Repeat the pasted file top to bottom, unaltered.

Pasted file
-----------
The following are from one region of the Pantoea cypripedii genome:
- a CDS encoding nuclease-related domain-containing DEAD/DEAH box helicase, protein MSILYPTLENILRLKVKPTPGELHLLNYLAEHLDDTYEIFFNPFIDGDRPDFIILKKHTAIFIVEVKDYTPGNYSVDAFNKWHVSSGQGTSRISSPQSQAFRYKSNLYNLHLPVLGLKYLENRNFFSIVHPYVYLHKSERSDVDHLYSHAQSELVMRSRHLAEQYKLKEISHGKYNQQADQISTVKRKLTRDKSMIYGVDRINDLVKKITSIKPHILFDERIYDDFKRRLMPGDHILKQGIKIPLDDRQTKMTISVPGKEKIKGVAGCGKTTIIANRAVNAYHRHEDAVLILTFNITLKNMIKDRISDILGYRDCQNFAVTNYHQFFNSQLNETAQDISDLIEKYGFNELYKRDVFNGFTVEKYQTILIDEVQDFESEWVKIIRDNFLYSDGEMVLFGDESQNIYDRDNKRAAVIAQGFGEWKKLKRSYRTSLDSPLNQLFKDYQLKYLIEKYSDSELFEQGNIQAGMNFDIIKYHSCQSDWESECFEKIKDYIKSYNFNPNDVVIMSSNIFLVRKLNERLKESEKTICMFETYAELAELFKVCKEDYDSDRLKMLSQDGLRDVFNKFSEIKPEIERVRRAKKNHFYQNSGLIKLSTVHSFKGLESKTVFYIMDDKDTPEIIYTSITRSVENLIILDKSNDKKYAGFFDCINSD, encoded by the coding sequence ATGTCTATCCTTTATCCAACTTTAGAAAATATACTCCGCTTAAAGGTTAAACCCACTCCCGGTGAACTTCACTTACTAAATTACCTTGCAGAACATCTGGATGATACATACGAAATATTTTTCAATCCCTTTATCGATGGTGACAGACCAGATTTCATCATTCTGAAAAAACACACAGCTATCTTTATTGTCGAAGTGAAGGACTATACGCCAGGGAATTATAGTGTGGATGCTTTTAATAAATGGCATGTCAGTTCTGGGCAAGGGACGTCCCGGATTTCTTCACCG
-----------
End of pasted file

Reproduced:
The following are from one region of the Pantoea cypripedii genome:
- a CDS encoding nuclease-related domain-containing DEAD/DEAH box helicase, protein MSILYPTLENILRLKVKPTPGELHLLNYLAEHLDDTYEIFFNPFIDGDRPDFIILKKHTAIFIVEVKDYTPGNYSVDAFNKWHVSSGQGTSRISSPQSQAFRYKSNLYNLHLPVLGLKYLENRNFFSIVHPYVYLHKSERSDVDHLYSHAQSELVMRSRHLAEQYKLKEISHGKYNQQADQISTVKRKLTRDKSMIYGVDRINDLVKKITSIKPHILFDERIYDDFKRRLMPGDHILKQGIKIPLDDRQTKMTISVPGKEKIKGVAGCGKTTIIANRAVNAYHRHEDAVLILTFNITLKNMIKDRISDILGYRDCQNFAVTNYHQFFNSQLNETAQDISDLIEKYGFNELYKRDVFNGFTVEKYQTILIDEVQDFESEWVKIIRDNFLYSDGEMVLFGDESQNIYDRDNKRAAVIAQGFGEWKKLKRSYRTSLDSPLNQLFKDYQLKYLIEKYSDSELFEQGNIQAGMNFDIIKYHSCQSDWESECFEKIKDYIKSYNFNPNDVVIMSSNIFLVRKLNERLKESEKTICMFETYAELAELFKVCKEDYDSDRLKMLSQDGLRDVFNKFSEIKPEIERVRRAKKNHFYQNSGLIKLSTVHSFKGLESKTVFYIMDDKDTPEIIYTSITRSVENLIILDKSNDKKYAGFFDCINSD, encoded by the coding sequence ATGTCTATCCTTTATCCAACTTTAGAAAATATACTCCGCTTAAAGGTTAAACCCACTCCCGGTGAACTTCACTTACTAAATTACCTTGCAGAACATCTGGATGATACATACGAAATATTTTTCAATCCCTTTATCGATGGTGACAGACCAGATTTCATCATTCTGAAAAAACACACAGCTATCTTTATTGTCGAAGTGAAGGACTATACGCCAGGGAATTATAGTGTGGATGCTTTTAATAAATGGCATGTCAGTTCTGGGCAAGGGACGTCCCGGATTTCTTCACCG